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OSCAR FINDS A FRIEND IN V.I.'S FOSTER

Memories of Oscar Night for St. Thomas-born film producer Lilibet Foster:
– Sitting in the fifth row at the mammoth Shrine Auditorium in Los Angeles Sunday night, along with all the other documentary feature nominees, thinking how exciting it was "just to have been nominated" for Speaking in Strings, and at the same time realizing, "You were so near the front of the stage, so close to the presenters, that you could literally get up and accept any award."
– Finding it funny how fast Uma Thurmond seemed to read off the names of the five films before announcing One Day in September as the winner. "We're always the last, waiting because we start with an S, but it happened so quickly," she said Monday shortly after checking out of the Regent Beverly Wilshire Hotel.
– Feeling herself part of a "small, exclusive club" because of the bonding between the "documentarists," as they refer to themselves — from Cannes Film Festival honoree Wim Wenders, director of Buena Vista Social Club, and five-time Oscar-winner Arthur Cohn, producer of One Day in September, to lesser-known, but equally respected younger independent filmmakers like herself.
– Looking forward to getting out of her shoes. "They were too high, and my feet hurt, and that was like every other woman there!" she quipped.
– Watching her parents, retired St. Thomas real estate business owners John and Claire Foster, "dancing up a storm" at the Governor's Ball, held in the Shrine Auditorium right after the awards ceremony. And her dad engaging Michael Caine — who had just won the Best Supporting Actor award for The Cider House Rules — in animated conversation "because Michael once called him looking to buy property on St. Thomas."
– Getting into "our limo" — the limousine the Speaking in Strings nominees had the use of all day and night Sunday — before a lot of the big-name celebrities could get to theirs, "because our chauffeur was good at whipping around."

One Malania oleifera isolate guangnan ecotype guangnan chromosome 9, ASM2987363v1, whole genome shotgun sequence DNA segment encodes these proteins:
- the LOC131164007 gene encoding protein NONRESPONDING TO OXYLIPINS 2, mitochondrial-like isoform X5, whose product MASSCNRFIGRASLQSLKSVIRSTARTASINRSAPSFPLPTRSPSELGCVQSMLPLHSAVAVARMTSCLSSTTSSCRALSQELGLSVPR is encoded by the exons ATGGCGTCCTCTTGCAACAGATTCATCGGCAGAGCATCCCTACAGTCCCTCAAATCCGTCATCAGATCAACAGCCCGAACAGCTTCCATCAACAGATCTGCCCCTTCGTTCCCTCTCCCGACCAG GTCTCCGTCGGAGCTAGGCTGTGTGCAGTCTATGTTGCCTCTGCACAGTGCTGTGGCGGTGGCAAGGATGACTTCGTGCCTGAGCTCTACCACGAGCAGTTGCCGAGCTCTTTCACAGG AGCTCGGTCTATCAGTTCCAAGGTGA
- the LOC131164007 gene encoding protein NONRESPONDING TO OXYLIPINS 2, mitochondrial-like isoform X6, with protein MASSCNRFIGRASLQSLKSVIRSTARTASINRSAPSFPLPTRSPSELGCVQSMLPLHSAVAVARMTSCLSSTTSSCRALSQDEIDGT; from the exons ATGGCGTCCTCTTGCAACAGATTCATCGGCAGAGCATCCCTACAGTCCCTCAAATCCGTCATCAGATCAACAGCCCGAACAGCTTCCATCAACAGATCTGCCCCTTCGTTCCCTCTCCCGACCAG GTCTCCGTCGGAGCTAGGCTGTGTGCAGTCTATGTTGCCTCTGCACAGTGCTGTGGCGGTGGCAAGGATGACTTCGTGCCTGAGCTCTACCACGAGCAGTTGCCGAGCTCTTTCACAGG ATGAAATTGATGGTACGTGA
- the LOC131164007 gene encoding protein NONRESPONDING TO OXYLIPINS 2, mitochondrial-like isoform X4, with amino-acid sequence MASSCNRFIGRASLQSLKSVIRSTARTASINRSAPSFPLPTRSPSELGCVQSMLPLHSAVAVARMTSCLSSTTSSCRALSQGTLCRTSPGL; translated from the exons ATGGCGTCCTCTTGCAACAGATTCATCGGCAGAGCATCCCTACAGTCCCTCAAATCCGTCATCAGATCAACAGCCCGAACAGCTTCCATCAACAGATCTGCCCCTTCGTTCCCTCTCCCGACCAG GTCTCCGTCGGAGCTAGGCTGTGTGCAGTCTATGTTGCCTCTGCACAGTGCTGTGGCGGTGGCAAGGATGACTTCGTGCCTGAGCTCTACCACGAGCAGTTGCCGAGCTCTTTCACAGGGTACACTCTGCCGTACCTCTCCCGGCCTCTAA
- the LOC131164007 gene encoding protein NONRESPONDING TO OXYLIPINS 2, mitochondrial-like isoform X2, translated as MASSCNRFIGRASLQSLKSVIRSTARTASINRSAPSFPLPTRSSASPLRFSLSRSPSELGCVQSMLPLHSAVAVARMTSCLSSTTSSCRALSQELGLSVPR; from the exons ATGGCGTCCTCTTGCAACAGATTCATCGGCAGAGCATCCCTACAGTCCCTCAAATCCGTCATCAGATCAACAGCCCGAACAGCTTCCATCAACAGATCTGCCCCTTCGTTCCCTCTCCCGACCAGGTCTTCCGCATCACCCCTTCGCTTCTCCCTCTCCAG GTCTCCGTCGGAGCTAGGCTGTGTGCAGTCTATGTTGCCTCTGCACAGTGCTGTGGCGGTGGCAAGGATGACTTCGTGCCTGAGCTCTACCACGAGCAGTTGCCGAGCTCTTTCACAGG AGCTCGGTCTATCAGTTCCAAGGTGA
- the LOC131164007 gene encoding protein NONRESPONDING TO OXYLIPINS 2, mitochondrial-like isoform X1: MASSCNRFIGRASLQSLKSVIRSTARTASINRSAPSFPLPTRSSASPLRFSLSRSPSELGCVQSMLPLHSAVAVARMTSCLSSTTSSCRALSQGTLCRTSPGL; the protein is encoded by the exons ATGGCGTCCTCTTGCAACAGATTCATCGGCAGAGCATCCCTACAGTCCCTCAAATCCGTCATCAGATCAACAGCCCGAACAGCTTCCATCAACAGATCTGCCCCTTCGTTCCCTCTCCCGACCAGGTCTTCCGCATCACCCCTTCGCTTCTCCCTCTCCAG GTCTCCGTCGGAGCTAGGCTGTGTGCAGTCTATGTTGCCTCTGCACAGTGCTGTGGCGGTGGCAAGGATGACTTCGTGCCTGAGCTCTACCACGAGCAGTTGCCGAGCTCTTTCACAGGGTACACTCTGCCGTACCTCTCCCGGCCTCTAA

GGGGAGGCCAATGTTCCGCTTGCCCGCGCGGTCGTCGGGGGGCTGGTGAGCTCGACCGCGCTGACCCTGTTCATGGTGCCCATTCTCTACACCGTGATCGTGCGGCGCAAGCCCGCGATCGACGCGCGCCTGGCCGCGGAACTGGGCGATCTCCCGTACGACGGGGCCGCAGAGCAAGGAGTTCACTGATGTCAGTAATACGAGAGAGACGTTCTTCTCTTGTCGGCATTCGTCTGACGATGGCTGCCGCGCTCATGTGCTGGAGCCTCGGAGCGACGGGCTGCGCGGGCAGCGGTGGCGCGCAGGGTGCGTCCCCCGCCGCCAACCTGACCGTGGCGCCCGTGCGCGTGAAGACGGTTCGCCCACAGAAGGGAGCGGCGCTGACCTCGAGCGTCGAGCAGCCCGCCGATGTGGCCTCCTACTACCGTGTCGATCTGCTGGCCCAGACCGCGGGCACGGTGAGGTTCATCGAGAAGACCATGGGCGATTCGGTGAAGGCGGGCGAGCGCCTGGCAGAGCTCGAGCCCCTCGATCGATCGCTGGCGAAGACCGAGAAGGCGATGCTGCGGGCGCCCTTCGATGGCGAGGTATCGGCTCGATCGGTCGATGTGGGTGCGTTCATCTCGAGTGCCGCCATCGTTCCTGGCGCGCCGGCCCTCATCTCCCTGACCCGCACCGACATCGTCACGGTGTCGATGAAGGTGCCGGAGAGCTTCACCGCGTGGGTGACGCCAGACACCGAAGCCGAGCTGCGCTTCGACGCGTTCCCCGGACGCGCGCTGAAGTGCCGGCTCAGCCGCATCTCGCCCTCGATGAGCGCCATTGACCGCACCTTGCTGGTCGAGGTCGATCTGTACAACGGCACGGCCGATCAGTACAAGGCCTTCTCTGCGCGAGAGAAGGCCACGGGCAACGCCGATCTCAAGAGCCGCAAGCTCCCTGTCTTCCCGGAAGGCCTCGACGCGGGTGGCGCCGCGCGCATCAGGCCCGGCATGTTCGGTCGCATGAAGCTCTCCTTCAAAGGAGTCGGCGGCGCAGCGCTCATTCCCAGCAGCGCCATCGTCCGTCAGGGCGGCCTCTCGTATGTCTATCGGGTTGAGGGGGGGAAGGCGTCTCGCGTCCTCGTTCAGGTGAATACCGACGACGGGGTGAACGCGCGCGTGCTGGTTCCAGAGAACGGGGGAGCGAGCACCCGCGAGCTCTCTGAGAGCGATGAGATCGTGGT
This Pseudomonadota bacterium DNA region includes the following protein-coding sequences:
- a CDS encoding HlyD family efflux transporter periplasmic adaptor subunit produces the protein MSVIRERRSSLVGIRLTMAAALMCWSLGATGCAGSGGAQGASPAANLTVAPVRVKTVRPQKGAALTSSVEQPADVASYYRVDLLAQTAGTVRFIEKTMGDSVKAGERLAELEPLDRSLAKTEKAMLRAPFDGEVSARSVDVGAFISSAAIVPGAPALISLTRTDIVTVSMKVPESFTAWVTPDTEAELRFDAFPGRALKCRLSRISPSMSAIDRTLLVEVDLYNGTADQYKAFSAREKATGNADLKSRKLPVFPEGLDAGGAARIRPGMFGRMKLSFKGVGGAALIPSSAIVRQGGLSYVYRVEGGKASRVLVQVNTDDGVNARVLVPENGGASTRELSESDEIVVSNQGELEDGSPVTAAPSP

– Saying to herself, "I'm gonna be back."
Foster was seated beside violinist Nadja Salerno-Sonnenberg, the subject of her documentary, at the 72nd Awards Ceremony of the National Academy of Motion Picture Arts and Sciences. Seated on Salerno-Sonnenberg's other side was Paola di Florio, director of the film and Nadja's friend from childhood in New Jersey. Making the film, Foster and Salerno-Sonnenberg developed a friendship, too, and, according to Claire Foster, "they play poker together every week" when they're both in New York.
The high point of the night for Salerno-Sonnenberg, Foster said, was when Meryl Streep, Best Actress nominee for Music of the Heart, came up to her and said she admired the violinist and was so excited to meet her.
Foster, who co-owns Asphalt Films, a production company in New York, says she and di Florio are hoping to collaborate on two new projects, a documentary and a fiction film. "We're just in the process of pitching, so I can't give any details," she said. The next stop on her schedule is a film festival in Sun Valley, Calif., where Strings and other documentaries on music will be featured and she will be a panel presenter.
For this year, the documentary features nominating process was changed. An Academy- appointed committee of member documentarians advanced 12 of 55 films initially considered to a "short list." Those 12 were then screened in New York, Beverly Hills and San Francisco for academy members to cast their votes. According to Foster, the final selection of One Day in September, which she liked, "is in keeping with how the academy usually votes — for something that is historically or politically weighty." The film, which won Cohn his sixth Oscar, focuses on and then follows up on the aftermath of the murders of 11 Israeli athletes at the 1972 Olympic Games in Munich.
The other nominees in the category were Buena Vista Social Club, about the return to popular stardom of long-forgotten son musicians in Cuba; Ghengis Blues, which traces the experience of blind San Francisco blues artist Paul Pena in a "throatsinging" competition in the obscure nation of Tuva; and On the Ropes, a stark look at the ghetto-bound lives of a Bedford-Stuyvesant boxing trainer and his three most promising proteges.
Three of the five films focus on African-Americans or African-Cubans. Three also focus on music and musicians. And Foster noted a thematic similarity between On the Ropes and Soul in the Hole, a documentary she produced several years ago about a Brooklyn street basketball team and its coach. That film and Speaking in Strings were screened at the premiere Virgin Islands International Film and Video Festival at the Reichhold Center for the Arts last month on St. Thomas.
"We already felt like winners," Foster said going into the Oscar presentations. Coming out, she said, "We'll try to go back. . . Of course, you don't make a film thinking 'This is an Academy Award kind of film.' You make a film and then you submit it."